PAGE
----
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Jane Jacobs was the legendary author of The Death and Life of Great American Cities, a work that has never gone out of print and that has transformed the disciplines of urban planning and city architecture. Her other major works include The Economy of Cities, Systems of Survival, and The Nature of Economies. She died in 2006.
In her latest contribution to liberal theory, Jacobs ( Cities and the Wealth of Nations , LJ 6/15/84) argues that modern societies utilize two distinctive moral systems--one being suited to the world of commerce, the other to the world of politics. Commercial morality is unsentimental, nonpartisan, and efficacious; political morality is personalistic, expansive, and vaguely altruistic. The problem is that we don't always know which system of morality to employ in concrete situations. Furthermore, the wrong choice can have disastrous consequences. Unfortunately, Jacobs invents a rather wooden cast of characters who engage in a Socratic dialog that reproduces the author's perspective on the two fundamental types of morality. As a result, the book's credible philosophical message becomes obscured by the superficiality and hamfistedness of the characters' conversations. A few readers may find Jacobs's literary device helpful; most will find it distracting. Previewed in Prepub Alert, LJ 8/92.-- Kent Worcester, Social Science Research Council, New York
"Altogether magnificent . . . Probably no single thinker has done more in the last fifty years to transform our ideas about the nature of urban life." --Chicago Tribune "[With] piercing analysis, crystalline prose and [a] finely-honed sense of morality, Jacobs covers an amazing amount of ground." --Cleveland Plain Dealer "Superb . . . Cobbling together a little urban anthropology, a little economic history, and a vast store of highly nuanced personal observations . . . Jacobs is an indispensable provocateur." --Village Voice Literary Supplement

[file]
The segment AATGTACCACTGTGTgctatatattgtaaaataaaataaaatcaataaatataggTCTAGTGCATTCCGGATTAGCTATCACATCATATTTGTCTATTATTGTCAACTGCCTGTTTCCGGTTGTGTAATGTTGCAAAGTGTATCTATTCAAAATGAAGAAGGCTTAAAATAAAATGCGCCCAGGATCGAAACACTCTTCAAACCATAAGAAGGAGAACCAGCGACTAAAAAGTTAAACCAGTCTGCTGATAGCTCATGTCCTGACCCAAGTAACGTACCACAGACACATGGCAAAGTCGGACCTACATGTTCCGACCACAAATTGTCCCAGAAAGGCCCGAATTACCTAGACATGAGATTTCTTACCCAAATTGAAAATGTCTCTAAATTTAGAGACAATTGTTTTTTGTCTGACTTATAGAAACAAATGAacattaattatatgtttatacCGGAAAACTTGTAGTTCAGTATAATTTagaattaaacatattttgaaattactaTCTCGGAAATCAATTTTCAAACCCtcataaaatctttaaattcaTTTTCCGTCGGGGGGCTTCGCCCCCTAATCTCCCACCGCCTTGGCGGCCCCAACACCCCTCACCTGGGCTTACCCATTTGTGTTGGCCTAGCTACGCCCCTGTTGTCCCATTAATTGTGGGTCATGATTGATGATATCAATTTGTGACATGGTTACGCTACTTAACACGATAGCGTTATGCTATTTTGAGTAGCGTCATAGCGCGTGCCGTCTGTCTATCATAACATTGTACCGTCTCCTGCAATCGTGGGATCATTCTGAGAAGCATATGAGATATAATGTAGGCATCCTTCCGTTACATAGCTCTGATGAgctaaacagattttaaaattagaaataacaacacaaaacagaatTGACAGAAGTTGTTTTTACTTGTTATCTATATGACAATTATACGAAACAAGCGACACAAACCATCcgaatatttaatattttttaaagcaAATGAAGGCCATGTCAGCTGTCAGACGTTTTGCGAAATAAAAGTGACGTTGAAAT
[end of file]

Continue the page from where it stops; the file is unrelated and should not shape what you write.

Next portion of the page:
Written in the form of a Platonic dialogue between a Manhattan publisher and his party guests, Jacobs's often confusing inquiry posits that two contradictory ethical systems underpin the realms of work and politics. The ``commercial syndrome,'' prevalent in business, trade and science, fosters honesty and cooperation, encouraging people to be industrious and thrifty and to invest for productive purposes. The ``guardian syndrome,'' which holds sway over armies, police, government bureaucracies and commercial monopolies, instills obedience, respect for hierarchy, loyalty and fatalism. When either moral syndrome embraces functions inappropriate to it, contends Jacobs ( The Economy of Cities ), corruption ensues. She uses this simplistic schema to shed light on corporate merger manias, Pentagon waste, organized crime (a ``monstrous hybrid of the two systems'') and Sweden's welfare state. Urging a ``guardian-commercial symbiosis'' to combat force, fraud and greed, Jacobs cites pollution-cutting technologies and democratic access to business credit as provocative examples. (Dec.)